U.N.: Global Temperatures on Track to Rise 5-9 Degrees by 2100

GENEVA (Reuters) -
heather nauert ambassador
United Nations headquarters in New York.

 Global temperatures are on course to rise by 5.4-9.0 degrees Fahrenheit (3-5 degrees Celsius) this century, far overshooting the target to limit the increase to 3.6 F degrees or less, the U.N. World Meteorological Organization said in its annual statement on the state of the climate on Thursday.

“Greenhouse gas concentrations are once again at record levels and if the current trend continues we may see temperature increases 3-5 degrees C. by the end of the century,” WMO Secretary-General Petteri Taalas said in the statement.

“If we exploit all known fossil fuel resources, the temperature rise will be considerably higher.”

At the 2015 Paris climate conference, the countries of the world pledged to work to limit the rise to 3.6 degrees, a step that will require a radical reduction in the use of the fossil fuels that are the primary cause of global warming.

On Sunday, the most important U.N. climate conference since Paris opens in Katowice, Poland, in one of the most polluted coal-mining regions in Europe.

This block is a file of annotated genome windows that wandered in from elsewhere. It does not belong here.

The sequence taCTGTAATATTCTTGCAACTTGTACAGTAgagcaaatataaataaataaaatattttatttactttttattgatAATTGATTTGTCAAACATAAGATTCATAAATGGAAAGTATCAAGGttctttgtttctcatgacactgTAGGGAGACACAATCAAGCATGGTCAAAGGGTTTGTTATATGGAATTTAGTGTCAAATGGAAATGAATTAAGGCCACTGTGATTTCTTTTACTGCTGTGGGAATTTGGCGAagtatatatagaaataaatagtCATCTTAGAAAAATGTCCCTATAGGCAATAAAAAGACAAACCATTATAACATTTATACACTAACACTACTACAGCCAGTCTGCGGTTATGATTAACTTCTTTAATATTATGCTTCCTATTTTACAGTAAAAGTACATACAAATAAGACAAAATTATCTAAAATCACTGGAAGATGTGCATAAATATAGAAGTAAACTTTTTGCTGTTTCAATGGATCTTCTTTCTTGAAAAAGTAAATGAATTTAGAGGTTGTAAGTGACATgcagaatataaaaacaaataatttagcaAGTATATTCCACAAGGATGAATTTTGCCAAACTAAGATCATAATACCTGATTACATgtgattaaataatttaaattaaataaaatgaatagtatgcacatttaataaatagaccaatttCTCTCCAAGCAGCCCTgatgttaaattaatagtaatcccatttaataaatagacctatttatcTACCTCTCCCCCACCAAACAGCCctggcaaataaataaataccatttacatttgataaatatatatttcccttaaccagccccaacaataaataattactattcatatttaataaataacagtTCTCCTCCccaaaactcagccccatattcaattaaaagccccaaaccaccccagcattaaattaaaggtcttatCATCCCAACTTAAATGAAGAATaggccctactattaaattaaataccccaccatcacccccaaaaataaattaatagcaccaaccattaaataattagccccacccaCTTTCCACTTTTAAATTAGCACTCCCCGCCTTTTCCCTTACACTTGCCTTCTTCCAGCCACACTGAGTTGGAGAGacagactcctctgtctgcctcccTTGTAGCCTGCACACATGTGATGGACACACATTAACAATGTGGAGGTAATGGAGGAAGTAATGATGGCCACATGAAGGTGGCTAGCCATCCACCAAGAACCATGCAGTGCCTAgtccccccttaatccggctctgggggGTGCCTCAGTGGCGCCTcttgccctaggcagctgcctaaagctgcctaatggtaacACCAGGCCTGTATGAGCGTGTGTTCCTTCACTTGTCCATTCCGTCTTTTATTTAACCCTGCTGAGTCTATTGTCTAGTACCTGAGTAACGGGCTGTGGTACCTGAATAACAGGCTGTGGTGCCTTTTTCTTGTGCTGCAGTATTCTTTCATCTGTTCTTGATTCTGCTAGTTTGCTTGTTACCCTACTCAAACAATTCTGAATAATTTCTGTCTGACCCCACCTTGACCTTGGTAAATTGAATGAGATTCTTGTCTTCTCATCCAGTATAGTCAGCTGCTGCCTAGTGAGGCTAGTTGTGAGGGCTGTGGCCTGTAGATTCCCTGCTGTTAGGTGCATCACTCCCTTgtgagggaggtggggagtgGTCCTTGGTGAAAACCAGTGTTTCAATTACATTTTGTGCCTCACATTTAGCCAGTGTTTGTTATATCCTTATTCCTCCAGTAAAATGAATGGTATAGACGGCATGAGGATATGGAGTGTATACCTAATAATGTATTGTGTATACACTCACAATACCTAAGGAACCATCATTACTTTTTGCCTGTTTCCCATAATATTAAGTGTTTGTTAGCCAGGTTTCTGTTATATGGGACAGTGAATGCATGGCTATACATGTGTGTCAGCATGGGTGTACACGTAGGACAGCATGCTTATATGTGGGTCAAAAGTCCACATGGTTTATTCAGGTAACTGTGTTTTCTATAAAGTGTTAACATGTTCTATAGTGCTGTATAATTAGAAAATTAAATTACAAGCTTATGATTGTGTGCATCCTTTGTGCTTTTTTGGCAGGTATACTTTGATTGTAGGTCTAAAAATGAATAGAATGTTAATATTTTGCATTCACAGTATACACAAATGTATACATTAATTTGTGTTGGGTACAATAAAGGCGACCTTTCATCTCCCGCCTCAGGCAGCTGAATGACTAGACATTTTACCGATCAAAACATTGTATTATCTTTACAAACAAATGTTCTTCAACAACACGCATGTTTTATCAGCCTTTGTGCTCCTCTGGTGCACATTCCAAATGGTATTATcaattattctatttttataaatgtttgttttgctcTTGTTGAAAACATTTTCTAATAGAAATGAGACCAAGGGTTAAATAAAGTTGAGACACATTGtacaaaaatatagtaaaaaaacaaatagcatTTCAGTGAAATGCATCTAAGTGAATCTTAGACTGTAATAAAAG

The talks are intended to produce a “rule book” on how to implement the 2015 Paris Agreement, which the United States, at the behest of President Donald Trump, has announced it will quit.

Success, according to the conference’s Polish host, will need a miracle.

Taalas said that the lower end of the range, a 5 degree rise in temperatures, came from a model assuming that countries acted on their pledges to meet the Paris targets.

“If all the countries were able to meet their pledges, we would be able to reach 3 degrees, which would mean a growing amount of disasters and difficulties with agriculture,” he said.

But he added that the economic and technological means already existed to limit the rise to 4 degrees.